Study Shows That Psychedelic Mushrooms May Help Alleviate Anxiety In Cancer Patients


As the midterms come up and California readies itself to vote on Proposition 19 and maybe legalize marijuana, the proponents of some other currently illegal drugs have also been making headlines. One recently published study is making the case for the benefits psilocybin (the active ingredient in psychedelic mushrooms) causes in relieving the anxiety in cancer patients. At least we think that’s what the study’s showing. We may be confused and still coming down from all the cancer-related anxiety we relieved over the long weekend.

The study (which, as NPR points out, is part of a larger push to again begin examining the effects hallucinogenic drugs may have in psychology) was a pilot program in which patients received the drug in one session and a placebo in another and reported to scientists on their reactions.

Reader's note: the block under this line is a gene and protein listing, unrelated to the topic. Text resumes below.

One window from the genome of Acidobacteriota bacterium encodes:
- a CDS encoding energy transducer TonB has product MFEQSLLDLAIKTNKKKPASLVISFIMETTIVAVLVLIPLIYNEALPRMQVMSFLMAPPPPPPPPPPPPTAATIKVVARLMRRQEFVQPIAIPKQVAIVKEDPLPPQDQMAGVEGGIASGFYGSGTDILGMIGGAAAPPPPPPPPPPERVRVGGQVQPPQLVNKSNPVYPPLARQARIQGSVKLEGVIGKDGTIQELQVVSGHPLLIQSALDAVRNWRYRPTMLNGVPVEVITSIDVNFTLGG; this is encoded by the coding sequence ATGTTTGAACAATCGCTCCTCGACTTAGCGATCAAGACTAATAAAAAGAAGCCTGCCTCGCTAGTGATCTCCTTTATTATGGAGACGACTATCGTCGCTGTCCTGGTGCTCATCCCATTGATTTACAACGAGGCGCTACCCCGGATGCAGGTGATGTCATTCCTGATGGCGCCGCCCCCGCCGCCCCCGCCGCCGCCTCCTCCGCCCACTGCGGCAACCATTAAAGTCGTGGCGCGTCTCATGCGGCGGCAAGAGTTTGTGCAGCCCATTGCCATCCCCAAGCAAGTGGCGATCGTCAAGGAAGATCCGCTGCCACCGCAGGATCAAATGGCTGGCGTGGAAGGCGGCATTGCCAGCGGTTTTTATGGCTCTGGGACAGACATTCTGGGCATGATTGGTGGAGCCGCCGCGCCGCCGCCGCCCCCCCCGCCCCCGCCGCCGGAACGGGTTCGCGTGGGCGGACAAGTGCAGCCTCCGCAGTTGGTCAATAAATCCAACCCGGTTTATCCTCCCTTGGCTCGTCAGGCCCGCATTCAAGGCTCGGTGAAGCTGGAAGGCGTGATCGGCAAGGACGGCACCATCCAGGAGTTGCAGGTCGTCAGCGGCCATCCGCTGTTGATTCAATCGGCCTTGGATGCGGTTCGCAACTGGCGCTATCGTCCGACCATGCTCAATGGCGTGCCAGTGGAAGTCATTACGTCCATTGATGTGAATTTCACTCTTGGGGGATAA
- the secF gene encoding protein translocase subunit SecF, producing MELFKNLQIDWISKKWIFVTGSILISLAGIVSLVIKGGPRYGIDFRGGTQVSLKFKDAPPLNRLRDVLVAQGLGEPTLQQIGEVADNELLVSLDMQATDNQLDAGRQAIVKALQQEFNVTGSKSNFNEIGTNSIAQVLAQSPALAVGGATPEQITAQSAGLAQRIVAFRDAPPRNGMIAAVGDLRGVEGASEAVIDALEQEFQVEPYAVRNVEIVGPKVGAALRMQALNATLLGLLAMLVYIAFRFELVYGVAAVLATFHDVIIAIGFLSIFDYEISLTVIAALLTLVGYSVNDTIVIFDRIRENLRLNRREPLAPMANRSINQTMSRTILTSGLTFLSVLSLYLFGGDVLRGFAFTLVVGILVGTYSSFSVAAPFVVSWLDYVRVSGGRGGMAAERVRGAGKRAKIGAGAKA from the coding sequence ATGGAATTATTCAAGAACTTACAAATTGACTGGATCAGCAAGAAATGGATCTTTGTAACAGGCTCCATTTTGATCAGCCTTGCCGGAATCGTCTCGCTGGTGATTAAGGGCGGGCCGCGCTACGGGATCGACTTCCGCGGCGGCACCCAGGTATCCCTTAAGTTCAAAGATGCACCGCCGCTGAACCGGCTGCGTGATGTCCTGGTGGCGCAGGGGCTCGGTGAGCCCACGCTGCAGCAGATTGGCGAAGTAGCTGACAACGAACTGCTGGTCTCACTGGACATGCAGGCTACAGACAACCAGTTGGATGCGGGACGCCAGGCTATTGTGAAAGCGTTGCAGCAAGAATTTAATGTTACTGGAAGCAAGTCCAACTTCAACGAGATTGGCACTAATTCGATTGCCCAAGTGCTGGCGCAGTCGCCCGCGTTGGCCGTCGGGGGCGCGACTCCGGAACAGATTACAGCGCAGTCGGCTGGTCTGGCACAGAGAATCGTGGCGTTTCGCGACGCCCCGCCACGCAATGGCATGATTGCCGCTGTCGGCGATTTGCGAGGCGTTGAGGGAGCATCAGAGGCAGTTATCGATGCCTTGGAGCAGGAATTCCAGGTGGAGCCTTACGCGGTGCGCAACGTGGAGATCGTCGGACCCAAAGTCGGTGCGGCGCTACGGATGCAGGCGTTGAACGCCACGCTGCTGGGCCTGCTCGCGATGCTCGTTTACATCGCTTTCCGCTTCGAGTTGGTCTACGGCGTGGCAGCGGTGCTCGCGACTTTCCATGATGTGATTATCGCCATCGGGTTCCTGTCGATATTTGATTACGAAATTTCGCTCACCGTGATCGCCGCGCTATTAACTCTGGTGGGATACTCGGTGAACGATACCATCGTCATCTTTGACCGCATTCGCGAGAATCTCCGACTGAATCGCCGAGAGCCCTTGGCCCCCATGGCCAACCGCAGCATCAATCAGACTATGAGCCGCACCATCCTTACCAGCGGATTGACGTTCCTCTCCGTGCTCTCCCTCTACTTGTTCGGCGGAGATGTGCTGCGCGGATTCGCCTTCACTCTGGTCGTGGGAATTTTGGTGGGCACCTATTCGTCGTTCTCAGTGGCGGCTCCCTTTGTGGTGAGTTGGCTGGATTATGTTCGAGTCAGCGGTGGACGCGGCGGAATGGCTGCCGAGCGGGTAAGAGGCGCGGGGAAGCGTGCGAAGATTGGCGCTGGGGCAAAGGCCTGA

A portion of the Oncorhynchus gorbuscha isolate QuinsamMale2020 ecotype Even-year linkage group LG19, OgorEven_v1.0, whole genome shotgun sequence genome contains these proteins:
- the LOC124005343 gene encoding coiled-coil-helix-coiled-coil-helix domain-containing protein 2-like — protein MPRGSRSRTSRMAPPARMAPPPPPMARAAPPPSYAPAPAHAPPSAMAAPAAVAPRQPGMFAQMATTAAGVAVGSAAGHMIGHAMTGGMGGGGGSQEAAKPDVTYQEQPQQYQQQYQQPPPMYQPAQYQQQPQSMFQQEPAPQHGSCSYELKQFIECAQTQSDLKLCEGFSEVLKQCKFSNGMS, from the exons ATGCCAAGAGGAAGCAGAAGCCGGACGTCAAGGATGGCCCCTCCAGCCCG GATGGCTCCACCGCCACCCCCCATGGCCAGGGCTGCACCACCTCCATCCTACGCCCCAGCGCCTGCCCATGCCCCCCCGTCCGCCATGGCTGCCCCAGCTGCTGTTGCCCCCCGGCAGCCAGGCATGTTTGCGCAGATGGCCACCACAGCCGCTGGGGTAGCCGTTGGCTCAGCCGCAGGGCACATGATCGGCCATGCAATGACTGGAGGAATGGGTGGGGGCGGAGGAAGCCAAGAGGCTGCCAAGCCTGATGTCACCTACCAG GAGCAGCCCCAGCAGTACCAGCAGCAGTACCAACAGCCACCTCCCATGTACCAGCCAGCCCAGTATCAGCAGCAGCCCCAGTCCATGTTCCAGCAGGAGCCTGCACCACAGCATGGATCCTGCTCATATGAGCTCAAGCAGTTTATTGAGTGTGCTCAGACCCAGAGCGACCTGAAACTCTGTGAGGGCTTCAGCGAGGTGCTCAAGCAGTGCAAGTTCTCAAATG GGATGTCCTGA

From NPR:

“On a couple of measures of mental health, the patients showed less anxiety months after treatment and a big improvement in mood even a half-year after a single psychedelic session.

To be sure, this study, billed as a pilot test, had some flaws, most notably that each patient served as his or her own point of comparison, or control. And the researchers concede that it was pretty much impossible for the patients not to know pretty quickly whether they were getting the drug or the dummy medicine in a given session.”

While this data is clearly not definitive, it is pretty fascinating. You can read more about the study at NPR and the full report here.

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